Greetings Citizens,

Arena Commander V0.9.1 is now live! You can now update your copy of Star Citizen through the launcher client. This update being numerous improvements to Arena Commander as well as the first implementation of customizable keybindings.

  • The SLI/Crossfire fix represents our efforts to provide the best Arena Commander experience we can for all users. We still need feedback and the diligence of our community to assist us in perfecting the implementation but we believe this is a step forward in that effort.
  • Customizable Keybindings is a feature our backers have wanted and now we can share the first step in our vision. Backers will be able to customize their controls to feel more comfortable dogfighting and racing. We will be implementing improvements in the future but with this release we wanted to give our community the first taste of where control in Star Citizen is heading. Control customization currently allows you to remap a subset of actions oriented towards ship navigation. It supports keyboard and mouse, controller devices and joysticks/HOTAS setups. It allows for customization of discrete and continuous (axis) outputs. Going forward, we’ll be working to add device specific options (sensitivity, axis inversions, dead zones and the like), the ability to host multiple control profiles, the ability to remove bindings, setting actions as single or double-taps and binding actions to a different set of keys on the same device.
  • Backers may now select what ships appear in their Hangars! You can do this through the RSI website under Account and then My Hangar.

These are just some of the bigger ways we are improving Star Citizen but by no means the complete list. For list of fixes in Arena Commander V0.9.1 please read here

Our team is constantly taking community feedback into account and we are all working hard to make YOUR game, the game we all want to play. Thank you Citizens for your continued support and dedication to the ‘Verse.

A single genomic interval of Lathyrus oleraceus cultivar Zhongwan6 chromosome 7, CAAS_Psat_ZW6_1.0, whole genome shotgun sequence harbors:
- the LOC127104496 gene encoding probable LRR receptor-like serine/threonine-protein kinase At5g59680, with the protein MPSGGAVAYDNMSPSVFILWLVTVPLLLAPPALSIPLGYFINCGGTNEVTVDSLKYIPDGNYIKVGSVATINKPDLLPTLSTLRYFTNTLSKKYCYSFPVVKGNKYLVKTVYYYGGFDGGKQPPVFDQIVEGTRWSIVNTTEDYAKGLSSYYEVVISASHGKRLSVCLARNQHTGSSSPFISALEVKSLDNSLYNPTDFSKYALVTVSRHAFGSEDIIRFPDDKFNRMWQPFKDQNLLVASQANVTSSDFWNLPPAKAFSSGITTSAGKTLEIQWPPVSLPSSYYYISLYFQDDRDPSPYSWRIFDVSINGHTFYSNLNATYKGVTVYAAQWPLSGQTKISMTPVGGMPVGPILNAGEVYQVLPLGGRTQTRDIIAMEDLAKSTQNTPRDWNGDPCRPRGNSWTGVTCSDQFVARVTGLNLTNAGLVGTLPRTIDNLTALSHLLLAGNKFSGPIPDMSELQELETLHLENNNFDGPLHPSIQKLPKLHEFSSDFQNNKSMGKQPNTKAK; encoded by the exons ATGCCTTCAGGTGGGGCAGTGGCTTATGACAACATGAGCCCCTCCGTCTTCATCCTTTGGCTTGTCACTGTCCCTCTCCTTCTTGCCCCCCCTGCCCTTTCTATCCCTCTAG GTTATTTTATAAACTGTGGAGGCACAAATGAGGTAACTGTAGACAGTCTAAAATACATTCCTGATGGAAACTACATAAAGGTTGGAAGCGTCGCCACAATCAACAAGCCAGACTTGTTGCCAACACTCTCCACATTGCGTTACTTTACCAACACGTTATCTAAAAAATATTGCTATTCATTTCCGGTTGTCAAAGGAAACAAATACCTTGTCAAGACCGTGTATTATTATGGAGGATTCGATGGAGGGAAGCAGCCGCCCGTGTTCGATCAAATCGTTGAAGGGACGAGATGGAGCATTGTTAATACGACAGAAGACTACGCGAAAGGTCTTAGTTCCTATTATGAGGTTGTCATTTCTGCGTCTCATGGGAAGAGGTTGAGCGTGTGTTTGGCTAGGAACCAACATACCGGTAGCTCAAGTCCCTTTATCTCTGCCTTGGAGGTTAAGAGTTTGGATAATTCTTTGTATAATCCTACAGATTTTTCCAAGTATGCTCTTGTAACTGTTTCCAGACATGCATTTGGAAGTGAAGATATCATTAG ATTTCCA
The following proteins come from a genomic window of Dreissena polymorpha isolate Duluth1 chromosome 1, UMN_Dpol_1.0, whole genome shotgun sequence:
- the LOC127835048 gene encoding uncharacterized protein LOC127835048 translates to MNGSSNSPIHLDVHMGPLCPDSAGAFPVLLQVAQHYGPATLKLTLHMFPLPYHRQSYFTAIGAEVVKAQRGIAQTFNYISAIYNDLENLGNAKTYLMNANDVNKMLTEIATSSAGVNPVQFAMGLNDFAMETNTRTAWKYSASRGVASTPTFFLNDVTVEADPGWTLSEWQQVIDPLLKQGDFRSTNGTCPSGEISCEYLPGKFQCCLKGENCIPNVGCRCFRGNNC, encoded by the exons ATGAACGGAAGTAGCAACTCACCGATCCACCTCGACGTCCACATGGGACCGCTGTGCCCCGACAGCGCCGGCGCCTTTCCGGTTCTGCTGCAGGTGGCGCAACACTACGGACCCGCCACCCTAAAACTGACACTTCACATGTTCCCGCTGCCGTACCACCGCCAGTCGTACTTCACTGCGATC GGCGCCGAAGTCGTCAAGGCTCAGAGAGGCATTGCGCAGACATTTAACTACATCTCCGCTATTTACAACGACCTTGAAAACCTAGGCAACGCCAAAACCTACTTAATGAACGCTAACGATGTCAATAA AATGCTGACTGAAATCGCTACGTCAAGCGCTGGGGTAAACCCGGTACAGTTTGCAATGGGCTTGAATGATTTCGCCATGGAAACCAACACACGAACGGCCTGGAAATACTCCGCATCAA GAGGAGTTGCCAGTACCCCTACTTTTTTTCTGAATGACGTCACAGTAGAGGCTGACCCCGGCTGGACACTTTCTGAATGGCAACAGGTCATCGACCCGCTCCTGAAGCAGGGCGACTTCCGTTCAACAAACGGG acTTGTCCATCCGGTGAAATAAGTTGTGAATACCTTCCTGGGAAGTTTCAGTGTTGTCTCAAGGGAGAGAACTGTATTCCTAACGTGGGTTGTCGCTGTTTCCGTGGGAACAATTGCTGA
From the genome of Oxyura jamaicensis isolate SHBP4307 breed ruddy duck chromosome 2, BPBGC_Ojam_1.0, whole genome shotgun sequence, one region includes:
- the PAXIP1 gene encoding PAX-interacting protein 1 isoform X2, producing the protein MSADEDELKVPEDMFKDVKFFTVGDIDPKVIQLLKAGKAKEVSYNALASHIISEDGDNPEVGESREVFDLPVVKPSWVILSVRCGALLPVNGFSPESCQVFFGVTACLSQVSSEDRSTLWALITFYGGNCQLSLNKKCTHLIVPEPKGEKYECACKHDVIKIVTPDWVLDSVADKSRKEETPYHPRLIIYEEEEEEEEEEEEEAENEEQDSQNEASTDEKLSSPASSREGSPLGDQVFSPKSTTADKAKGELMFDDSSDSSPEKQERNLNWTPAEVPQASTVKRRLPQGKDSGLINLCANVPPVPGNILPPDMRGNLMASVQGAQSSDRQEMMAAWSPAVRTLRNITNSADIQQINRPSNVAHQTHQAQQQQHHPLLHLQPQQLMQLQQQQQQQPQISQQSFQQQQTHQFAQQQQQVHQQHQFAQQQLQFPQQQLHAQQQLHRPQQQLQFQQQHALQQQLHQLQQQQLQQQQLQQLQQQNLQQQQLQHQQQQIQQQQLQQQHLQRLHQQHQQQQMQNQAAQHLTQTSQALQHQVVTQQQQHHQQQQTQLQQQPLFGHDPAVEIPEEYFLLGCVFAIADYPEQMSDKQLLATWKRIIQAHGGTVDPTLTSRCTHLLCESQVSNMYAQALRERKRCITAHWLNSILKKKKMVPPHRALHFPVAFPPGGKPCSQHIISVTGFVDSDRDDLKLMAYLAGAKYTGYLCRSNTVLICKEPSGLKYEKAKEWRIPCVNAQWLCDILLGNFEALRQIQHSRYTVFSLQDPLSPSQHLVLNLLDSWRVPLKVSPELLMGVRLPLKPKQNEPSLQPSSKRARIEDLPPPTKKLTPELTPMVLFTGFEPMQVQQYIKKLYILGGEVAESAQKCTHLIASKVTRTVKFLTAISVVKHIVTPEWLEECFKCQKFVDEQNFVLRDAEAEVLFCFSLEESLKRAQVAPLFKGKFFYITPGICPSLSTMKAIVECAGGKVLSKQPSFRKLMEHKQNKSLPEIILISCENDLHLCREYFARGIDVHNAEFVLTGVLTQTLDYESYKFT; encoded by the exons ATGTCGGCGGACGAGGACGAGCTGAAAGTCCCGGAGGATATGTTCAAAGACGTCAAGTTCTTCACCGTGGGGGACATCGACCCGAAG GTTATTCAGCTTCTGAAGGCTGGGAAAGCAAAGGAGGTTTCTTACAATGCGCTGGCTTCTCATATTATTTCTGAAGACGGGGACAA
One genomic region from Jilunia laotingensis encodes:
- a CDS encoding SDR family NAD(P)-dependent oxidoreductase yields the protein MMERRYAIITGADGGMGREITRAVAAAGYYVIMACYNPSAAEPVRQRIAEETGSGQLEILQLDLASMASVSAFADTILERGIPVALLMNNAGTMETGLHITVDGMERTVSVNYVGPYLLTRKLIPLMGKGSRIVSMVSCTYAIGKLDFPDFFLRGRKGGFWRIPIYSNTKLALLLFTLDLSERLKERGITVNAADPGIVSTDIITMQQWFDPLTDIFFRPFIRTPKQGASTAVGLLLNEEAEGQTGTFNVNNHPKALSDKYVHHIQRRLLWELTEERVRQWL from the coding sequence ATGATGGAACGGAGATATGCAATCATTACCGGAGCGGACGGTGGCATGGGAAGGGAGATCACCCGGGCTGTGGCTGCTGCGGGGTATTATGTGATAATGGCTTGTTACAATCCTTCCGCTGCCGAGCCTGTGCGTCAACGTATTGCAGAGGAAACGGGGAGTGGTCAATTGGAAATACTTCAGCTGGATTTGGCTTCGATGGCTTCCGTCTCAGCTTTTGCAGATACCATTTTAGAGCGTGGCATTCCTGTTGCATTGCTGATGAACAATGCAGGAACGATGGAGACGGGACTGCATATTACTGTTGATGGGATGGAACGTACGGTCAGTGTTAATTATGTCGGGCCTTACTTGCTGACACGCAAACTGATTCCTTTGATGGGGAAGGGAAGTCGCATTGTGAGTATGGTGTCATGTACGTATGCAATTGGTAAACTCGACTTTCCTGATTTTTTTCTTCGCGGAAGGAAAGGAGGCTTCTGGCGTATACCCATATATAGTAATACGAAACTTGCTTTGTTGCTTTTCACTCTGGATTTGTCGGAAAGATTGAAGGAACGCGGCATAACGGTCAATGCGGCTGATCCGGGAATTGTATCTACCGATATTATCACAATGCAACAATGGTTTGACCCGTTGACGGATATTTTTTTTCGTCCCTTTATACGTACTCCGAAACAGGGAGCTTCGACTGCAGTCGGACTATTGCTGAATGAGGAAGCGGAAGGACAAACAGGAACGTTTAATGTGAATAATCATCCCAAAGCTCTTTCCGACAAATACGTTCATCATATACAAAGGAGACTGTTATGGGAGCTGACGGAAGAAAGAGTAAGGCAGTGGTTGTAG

Love Love Love
  • Love Love Love
  • Epik High feat. Yoong Jin of Casker
  • Vol. 4 - Remapping the Human Soul

EPIK HIGH (에픽하이) feat. YOONG JIN (융진) of CASKER- Love Love Love

A ‘hands-on’ approach could help babies develop spatial awareness

A study from the Department of Psychology published today found:

  • Changes in the way the brain processes touch in the first year of life
  • Babies start keeping track of their hands are when their arms move around from 8 months
  • Crossing the hands confuses the mind in young babies
  • The way we perceive touch in the outside world develops in the first year of life

The research, from Goldsmiths’ InfantLab, suggested that babies’ tactile experiences could be important for developing their sense of place in the world around them.

The InfantLab research team carried out their study on 66 babies aged from six to ten months old.

Babies felt harmless ‘buzzes’ on their arms

In the study, babies felt little tactile ‘buzzes’ on their hands first with their arms in an uncrossed position and then in a crossed position, while their brain activity was recorded through an EEG (electroencephalography) sensor net.

This is one of the first pieces of research to focus on the development of ‘touch perception’, which is crucial for investigating how babies learn to perceive how their own bodies fit into the world around them.

Dr Andy Bremner, InfantLab Director, explained: “We discovered that it takes time for babies to build up good mechanisms for perceiving how they fit into the outside world. Specifically, early on they do not appear to perceive the ways in which the body changes when their limbs, in this case their arms, move around.” 

Dr Silvia Rigato, researcher on the project, commented: “The vast majority of previous studies on infant perception has focussed on what babies perceive of a visual environment on a screen and out of reach, giving us a picture of what babies can do and understand when in couch potato mode.”

“Our research has taken this a step further. As adults we need good maps of where our bodies and limbs are in order to be able to act and move around competently. It seems these take time to develop in the first year, and we didn’t know that before.”

The full research paper ‘The neural basis of somatosensory remapping develops in human infancy’ was published in the journal Current Biology.